A plaque remaining from the Big Apple Night Club at West 135th Street and Seventh Avenue in Harlem.

Above, a 1934 plaque from the Big Apple Night Club at West 135th Street and Seventh Avenue in Harlem. Discarded as trash in 2006.

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Entry from August 02, 2019
Big Man On Campus (BMOC)

A “big man on (the) campus” (BMOC) is a male student who is highly popular. He could be a star athlete, a star student, a wealthy celebrity, a class president or popular in other ways. The term is somewhat dated and there doesn’t seem to be a popular “big woman on (the) campus” (BWOC) term.

“Big man on the campus” was printed in The Daily Northwestern (Northwestern University, Evanston, IL) and the Los Angeles (CA) Daily Times in October and December 1911.

“It is hinted one of the men placed on probation for the coming year is one of the B. M. O. C. (in student slang, meaning Big Man on the Campus.)”—at the University of Michigan—was printed in the Detroit (MI) Free Press on May 26, 1923.


Wiktionary: big man on campus
Noun
big man on campus
(plural big men on campus)
1. A highly popular male collegian.

(Oxford English Dictionary)
big man, n.
North American. big man on (the) campus (also with capital initials): a (superlatively) popular or influential male student at a college or university. Abbreviated BMOC.
1923 Life 11 Jan. 22/2 Mr. Benchley is..the President of the Senior Class, the Captain of the Crew,..and the one Big Man on the Campus.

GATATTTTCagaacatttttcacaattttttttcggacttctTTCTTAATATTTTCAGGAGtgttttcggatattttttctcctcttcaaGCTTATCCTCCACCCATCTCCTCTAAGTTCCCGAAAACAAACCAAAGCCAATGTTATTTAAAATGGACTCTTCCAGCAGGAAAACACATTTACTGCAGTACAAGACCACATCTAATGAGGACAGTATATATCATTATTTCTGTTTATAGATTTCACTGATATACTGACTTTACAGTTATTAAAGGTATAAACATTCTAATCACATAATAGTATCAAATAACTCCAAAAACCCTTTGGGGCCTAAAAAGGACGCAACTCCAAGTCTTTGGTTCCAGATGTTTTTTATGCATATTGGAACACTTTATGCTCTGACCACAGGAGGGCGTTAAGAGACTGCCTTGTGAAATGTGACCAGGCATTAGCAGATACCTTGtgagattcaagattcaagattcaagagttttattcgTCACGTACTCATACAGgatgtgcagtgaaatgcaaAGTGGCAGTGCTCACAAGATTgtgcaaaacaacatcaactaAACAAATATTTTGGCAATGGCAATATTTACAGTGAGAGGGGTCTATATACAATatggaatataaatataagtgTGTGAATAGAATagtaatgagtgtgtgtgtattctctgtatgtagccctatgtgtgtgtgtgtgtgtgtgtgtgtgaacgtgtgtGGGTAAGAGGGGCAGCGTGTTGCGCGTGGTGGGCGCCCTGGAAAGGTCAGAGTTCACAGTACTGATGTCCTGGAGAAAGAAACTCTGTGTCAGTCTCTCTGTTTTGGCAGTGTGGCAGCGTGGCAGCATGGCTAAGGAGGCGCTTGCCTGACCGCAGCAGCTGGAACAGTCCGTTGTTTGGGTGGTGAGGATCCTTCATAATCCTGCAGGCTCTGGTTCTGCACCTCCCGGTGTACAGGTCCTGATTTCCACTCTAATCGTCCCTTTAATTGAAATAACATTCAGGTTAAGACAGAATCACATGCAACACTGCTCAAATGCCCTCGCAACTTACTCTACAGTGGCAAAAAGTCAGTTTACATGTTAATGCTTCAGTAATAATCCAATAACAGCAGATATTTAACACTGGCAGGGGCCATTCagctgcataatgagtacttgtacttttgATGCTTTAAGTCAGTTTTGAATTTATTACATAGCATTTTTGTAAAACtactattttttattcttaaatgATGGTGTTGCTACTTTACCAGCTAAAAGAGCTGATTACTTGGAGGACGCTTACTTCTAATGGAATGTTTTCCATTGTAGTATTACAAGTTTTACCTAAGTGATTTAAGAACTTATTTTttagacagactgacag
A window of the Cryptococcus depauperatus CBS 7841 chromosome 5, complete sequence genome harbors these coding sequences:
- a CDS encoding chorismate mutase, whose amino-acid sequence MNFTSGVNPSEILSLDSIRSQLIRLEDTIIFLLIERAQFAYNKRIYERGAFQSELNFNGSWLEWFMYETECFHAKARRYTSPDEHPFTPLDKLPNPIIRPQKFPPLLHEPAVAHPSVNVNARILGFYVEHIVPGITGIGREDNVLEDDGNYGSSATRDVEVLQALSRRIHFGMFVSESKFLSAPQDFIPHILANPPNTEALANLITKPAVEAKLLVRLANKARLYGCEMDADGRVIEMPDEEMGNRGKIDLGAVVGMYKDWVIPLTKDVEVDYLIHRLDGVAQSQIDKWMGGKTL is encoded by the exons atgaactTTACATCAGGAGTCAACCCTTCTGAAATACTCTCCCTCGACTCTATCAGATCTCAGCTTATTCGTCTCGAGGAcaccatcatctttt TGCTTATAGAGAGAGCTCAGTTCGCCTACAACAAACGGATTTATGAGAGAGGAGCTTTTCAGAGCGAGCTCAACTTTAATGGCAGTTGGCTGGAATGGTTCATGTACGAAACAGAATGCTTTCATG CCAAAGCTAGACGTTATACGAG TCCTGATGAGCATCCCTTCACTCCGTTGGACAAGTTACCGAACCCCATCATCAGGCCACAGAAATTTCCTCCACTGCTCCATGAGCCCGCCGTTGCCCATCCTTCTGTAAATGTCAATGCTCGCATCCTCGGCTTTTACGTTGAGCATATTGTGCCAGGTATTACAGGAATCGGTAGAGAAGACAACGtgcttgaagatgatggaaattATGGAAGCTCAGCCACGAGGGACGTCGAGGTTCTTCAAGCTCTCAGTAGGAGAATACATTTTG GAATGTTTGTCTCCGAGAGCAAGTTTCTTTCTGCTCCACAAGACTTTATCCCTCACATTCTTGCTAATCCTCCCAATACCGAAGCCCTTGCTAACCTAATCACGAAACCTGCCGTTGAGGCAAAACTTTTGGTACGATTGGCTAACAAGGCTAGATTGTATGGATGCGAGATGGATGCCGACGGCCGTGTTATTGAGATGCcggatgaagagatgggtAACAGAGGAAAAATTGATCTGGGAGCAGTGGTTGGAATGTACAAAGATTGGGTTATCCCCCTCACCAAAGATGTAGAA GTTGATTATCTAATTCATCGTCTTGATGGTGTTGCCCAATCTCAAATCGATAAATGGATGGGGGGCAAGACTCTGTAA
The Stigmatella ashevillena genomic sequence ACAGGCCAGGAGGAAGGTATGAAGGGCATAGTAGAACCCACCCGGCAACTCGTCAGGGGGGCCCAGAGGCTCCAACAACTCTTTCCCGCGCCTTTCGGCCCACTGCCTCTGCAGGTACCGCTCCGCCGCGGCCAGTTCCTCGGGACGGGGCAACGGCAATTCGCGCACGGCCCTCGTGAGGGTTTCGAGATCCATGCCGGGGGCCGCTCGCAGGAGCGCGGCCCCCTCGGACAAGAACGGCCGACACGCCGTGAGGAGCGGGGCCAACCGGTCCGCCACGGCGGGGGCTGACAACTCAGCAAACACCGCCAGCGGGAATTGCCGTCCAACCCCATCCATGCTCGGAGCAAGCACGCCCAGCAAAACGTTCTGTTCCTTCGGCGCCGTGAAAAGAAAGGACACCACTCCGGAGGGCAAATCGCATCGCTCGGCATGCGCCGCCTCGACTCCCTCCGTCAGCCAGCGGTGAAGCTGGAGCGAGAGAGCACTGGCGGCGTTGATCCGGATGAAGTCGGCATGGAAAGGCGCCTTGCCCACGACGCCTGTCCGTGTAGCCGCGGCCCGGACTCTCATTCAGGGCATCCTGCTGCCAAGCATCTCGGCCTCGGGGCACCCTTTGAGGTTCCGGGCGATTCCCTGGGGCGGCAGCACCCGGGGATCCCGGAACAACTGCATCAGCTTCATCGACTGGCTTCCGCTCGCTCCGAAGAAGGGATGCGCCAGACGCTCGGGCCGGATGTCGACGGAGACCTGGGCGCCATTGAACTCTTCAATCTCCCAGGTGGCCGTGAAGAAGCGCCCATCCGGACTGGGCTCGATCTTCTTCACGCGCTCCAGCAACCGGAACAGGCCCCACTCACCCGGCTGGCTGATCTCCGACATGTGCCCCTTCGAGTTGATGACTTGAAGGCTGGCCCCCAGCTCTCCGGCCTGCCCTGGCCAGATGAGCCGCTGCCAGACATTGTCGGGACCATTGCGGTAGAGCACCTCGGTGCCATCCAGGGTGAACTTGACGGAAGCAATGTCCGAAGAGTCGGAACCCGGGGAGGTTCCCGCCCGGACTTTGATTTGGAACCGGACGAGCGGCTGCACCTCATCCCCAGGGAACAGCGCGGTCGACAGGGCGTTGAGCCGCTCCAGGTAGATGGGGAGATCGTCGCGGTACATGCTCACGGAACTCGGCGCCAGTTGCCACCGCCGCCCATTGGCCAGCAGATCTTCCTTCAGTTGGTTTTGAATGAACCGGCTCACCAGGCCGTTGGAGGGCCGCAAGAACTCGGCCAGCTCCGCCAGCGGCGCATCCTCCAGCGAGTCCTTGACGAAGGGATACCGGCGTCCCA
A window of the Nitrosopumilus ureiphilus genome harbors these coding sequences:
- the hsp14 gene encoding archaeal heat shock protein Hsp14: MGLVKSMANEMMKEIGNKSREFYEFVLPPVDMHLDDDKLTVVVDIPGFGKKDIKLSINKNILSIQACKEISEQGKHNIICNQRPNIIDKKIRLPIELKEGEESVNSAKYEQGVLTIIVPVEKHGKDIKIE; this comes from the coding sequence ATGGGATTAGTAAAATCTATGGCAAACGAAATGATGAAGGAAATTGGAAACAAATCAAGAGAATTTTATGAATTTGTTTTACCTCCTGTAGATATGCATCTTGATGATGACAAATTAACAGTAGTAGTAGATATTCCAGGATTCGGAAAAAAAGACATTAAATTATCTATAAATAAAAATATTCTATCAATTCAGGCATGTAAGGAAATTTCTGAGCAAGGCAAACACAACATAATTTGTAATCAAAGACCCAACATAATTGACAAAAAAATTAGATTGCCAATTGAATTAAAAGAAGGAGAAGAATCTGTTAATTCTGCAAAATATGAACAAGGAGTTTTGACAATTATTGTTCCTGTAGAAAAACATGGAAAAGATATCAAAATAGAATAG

1943 Chicago Tribune 25 May 10/6 Today’s big man on the campus doesn’t sit spooning on sorority steps in the moonlight.

16 September 1896, The Examiner (San Francisco, CA), “Stanford Greets Cross,” pg. 10, col. 3:
Captain Fickert has been disposed from his position of the most conspicuously “big man” on the campus, for Cross is taller by an inch, and his six feet three is matched by magnificent breadth of shoulder and depth of chest.

19 October 1911, The Daily Northwestern (Northwestern University, Evanston, IL), “Bunch Leads Y. M. C. A.,”
It is not the honor a man has won that makes him a big man on the campus.

28 December 1911, Los Angeles (CA) Daily Times, “New Year’s Game Planned” by Owen R. Bird, pt. 3, pg. 2, col. 2:
This showed a wonderful college spirit and Cass was made a big man on the campus.

22 May 1920, The Tar Heel (University of North Carolina, Chapel Hill, NC), “Mikado to be given Friday night at 8:30,” pg. 2, col. 4:
“A big man on campus he’s stood,—so,
Would I be the man of the hour?”

11 January 1923, Life magazine (New York, NY), “The Latest Books,” pg. 22, col. 2:
Perhaps too young to be the Dean of American Humorists, Mr. (Robert C. - -ed.) Benchley is easily the President of the Senior Class, the Captain of the Crew, the holder of the McWhimsey Scholarship and the one Big Man on the Campus.

7 April 1923, Worcester Democrat (Pocomoke City, MD), “Frank Views Of A Teacher” by A College Instructor, pg. 4, col. 4:
“He has not become a ‘big man on the campus.’ Such pre-eminences requires a rather large amount of misapplied force.”

26 May 1923, Detroit (MI) Free Press, pg. 13, col. 5:
BOOZE PENALTY SPLITS CAMPUS